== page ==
Student organization travels 6,489 miles to defeat child hunger through innovation
For some students, summer means swimming, vacations, and barbecues. For eight members of OSU Students in Free Enterprise (SIFE), it meant a road trip: a road trip with a mission. They recently spent six weeks traversing the country and visiting 15 cities in an effort to combat food insecurity in children.
“The overall goal of the project while on the road was to explore innovative ways to end child hunger. The next step is to use those techniques locally,” says Sandy Neubaum, associate director of the Austin Entrepreneurship Program and faculty adviser to SIFE.
Food insecurity – not having enough healthy food to thrive – affects 12.4 million children in the United States, a number that motivated the SIFE group to travel more than 6,000 miles to cities like San Francisco, Phoenix, Raleigh, and Boise to learn about programs that were particularly innovative.
Project Preserve in Nashville, Tenn., for example, caught junior business major Dale McCauley’s eye. “The Nashville project involved expired food that is flash-frozen and shipped across the nation,” he says. “It’s about how to get that food dispersed in a way that works better than the models that we’re used to. Maybe there is a better way than just tossing it all in a giant warehouse and having it distributed. We don’t know that yet, but we’re trying to find out.”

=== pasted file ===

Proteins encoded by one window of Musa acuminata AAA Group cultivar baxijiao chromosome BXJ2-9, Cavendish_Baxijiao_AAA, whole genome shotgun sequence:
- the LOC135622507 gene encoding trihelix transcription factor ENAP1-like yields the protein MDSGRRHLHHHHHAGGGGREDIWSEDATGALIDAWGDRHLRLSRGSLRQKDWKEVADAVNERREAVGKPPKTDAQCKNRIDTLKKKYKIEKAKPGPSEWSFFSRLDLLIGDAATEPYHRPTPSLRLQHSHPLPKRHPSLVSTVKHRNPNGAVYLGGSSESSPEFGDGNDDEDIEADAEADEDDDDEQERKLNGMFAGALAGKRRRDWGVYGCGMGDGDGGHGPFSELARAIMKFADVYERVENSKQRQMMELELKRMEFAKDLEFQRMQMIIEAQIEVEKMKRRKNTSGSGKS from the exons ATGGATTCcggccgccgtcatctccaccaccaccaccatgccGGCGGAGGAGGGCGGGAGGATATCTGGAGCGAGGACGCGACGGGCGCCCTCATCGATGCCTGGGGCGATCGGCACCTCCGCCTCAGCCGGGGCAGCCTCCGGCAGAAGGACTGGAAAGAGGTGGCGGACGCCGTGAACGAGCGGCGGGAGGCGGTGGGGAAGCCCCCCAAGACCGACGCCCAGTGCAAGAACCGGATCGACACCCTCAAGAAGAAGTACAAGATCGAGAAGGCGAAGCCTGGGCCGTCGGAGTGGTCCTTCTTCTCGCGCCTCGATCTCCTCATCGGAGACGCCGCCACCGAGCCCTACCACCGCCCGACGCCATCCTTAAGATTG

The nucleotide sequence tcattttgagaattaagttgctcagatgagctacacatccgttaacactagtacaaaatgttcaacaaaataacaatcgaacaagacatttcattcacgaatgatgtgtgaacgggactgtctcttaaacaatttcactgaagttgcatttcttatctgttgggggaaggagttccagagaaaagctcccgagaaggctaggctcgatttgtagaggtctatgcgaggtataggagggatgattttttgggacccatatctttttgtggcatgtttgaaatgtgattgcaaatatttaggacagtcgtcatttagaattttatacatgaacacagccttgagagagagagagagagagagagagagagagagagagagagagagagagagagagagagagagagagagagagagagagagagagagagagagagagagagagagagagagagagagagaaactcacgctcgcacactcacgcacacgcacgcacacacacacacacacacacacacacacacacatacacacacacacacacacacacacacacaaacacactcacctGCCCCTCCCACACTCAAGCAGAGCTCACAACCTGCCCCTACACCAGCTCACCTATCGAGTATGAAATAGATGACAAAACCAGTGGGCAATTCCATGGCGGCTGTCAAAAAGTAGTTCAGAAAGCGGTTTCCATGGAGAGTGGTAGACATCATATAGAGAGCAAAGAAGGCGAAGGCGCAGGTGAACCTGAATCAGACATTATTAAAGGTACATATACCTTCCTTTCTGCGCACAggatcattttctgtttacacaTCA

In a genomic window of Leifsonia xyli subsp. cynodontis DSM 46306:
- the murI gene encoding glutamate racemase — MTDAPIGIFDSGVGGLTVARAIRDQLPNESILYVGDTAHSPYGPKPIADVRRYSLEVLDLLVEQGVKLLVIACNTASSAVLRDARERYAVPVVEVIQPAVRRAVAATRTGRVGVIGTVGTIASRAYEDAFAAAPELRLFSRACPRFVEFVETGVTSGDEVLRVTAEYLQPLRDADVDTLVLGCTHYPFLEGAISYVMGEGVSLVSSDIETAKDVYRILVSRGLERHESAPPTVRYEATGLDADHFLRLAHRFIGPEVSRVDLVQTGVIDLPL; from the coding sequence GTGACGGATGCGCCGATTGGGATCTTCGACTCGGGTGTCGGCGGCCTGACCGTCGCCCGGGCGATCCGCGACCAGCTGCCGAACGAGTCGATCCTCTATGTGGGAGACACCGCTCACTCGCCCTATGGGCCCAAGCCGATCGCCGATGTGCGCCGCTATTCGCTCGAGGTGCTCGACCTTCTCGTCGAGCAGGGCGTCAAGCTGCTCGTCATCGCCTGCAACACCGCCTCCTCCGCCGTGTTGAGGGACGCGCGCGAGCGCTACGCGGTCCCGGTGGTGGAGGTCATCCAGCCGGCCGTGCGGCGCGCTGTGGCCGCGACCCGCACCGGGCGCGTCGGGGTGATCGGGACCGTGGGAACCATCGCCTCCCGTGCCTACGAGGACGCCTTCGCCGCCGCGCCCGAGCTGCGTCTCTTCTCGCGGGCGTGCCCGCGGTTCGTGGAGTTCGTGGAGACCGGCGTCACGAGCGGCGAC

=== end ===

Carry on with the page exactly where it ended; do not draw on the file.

The team has already begun to think innovatively. In San Francisco, they rescued a van full of food left over from a conference they attended. “All we did was ask a simple question: ‘what are you doing with this at the end of the conference?’” says junior Andrea White, OSU SIFE president. After a phone call to the police department, they found the last food bank in San Francisco open, and donated it.
The SIFE team was inspired by President Obama’s goal to end child hunger in the United States by 2015. OSU SIFE researched innovative hunger initiatives and child hunger around the country seeking to start an innovative initiative here in Corvallis.
The trip was made possible through sponsorships from various corporations. The students contacted companies that supported other SIFE teams and received cash, food, and hotel room donations.
Recently back from their trip, the students will create a hunger campaign of their own to raise 55,000 pounds of food – a pound for every Corvallis resident.
“In the fall, we’re going to kick off the food drive. Everybody has been really excited that we want to raise 55,000 pounds of food,” says Andrea White, SIFE president. The SIFE team also looks forward to continue their hunger awareness campaign across Oregon during this summer.
The group plans to use some of the creative techniques they picked up on their trip to make their own food drive successful, like using what they learned to develop a curriculum they will teach to Corvallis middle schools.